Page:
The Winter’s Tale is a cautionary play about the damage jealousy can wreak on families and friendships; however, it is also a play about how someone can be redeemed from their mistakes made in jealousy.
King Leontes of Sicilia is trying to talk his best friend Polixenes, king of Bohemia into extending his trip a little bit longer. However, Polixenes has been away from his kingdom for almost a year, so he is resolute in leaving. Leontes sends his pregnant wife, Queen Hermione, to try to convince Polixenes to stay. To Leontes’ surprise, Hermione is successful very quickly. He begins to suspect that something more is going on between the two, and orders one of his attendants, Camillo, to poison Polixenes. Camillo warns Polixenes of the plot, and the two men flee the city. Leontes publicly accuses Hermione of carrying another man’s child and throws her in prison for treason, where she gives birth to a baby girl. Leontes sends two messengers to the Oracle at Delphi to determine if the baby is his. When Hermione’s servant Paulina brings the baby to the king to try to calm him down, he orders her husband Antigonus to abandon the child somewhere far away from Sicilia. Antigonus brings the child to a deserted beach on the Bohemian coast, names her Perdita, and leaves her in a basket with gold and other valuable items. He is chased off stage and (presumably) killed by a bear, and a shepherd finds the girl and brings her home where he raises her for the next 16 years.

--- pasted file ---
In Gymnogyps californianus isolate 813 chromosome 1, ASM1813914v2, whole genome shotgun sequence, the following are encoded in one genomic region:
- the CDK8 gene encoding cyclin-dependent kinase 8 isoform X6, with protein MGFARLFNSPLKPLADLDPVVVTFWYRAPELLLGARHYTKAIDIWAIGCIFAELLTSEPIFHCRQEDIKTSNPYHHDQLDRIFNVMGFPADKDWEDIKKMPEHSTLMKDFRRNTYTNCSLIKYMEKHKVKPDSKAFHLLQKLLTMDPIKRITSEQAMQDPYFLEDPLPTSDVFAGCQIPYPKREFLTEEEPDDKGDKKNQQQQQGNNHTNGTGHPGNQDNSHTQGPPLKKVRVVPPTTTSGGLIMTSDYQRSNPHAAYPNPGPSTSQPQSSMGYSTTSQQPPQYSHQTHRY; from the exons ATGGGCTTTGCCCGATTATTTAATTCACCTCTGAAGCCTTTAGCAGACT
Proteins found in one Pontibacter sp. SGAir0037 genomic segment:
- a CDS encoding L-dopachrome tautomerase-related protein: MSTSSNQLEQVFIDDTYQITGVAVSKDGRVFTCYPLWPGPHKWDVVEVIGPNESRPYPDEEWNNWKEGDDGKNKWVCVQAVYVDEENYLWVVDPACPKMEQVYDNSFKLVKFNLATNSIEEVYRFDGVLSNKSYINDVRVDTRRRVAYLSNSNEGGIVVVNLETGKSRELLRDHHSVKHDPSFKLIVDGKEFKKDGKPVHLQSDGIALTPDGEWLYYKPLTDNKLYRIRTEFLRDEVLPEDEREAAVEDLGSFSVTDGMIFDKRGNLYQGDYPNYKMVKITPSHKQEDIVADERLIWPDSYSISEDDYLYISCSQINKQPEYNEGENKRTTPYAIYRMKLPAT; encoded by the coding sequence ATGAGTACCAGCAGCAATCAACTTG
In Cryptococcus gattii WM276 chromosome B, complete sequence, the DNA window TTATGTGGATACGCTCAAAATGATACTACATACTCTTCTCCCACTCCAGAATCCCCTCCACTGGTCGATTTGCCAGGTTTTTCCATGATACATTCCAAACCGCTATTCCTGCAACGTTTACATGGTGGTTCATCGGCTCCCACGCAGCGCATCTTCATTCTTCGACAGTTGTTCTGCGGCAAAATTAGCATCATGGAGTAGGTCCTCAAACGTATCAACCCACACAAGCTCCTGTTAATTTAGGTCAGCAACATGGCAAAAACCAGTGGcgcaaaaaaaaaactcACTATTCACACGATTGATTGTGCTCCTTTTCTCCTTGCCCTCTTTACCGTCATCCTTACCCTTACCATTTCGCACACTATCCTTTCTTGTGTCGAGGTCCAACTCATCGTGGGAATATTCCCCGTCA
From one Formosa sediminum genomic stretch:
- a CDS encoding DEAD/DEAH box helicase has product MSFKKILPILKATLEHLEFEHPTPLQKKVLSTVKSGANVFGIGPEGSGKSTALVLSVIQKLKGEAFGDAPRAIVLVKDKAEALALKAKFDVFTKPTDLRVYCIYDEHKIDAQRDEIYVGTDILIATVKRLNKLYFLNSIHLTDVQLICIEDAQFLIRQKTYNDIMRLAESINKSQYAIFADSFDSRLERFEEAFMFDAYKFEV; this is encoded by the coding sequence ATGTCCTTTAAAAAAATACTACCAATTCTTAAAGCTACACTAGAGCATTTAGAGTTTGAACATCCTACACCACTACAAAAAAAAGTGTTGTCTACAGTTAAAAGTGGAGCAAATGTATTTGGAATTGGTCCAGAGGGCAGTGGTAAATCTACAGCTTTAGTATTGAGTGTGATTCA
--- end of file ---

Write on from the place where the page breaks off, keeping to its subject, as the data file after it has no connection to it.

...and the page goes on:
The Oracle at Delphi declare that Hermione and Polixenes are innocent, and that Leontes will have no heirs until his daughter returns to Sicilia. Leontes then learns his son, Mamilius has died of a “wasting sickness”, likely caused by the stress of the allegations and imprisonment of his mother. On hearing the news of her son’s death, Queen Hermione faints, and then later dies. The king is a wreck and feels great guilt for his actions.
In Bohemia, King Polixenes’ son, Prince Florizel, has fallen in love with the daughter of a shepherd named Perdita. He and Camillo attend the betrothal ceremony in disguise and then reveal their identities angrily. Polixenes forbids the betrothal, but with Camillo’s help, Florizel and Perdita, along with the Shepherd and his son the Clown, escape to Sicilia where they are welcomed by a guilt-ridden and depressed Leontes. They hide Perdita’s identity at first, but then Polixenes arrives and the Shepherd reveals how he found Perdita. Leontes realizes that she is his daughter, and there is great celebration. They travel to Paulina’s house, where a great statue of Hermione has just been completed. Upon seeing it Leontes breaks down into tears, but then, magically, it begins to come to life. Leontes is reunited with his wife and daughter, and Paulina and Camillo become engaged.
Date Published: 1623
Major Themes: Jealousy and Guilt; Social Classes; Redemption
Famous Quote: “Exit, pursued by a bear.”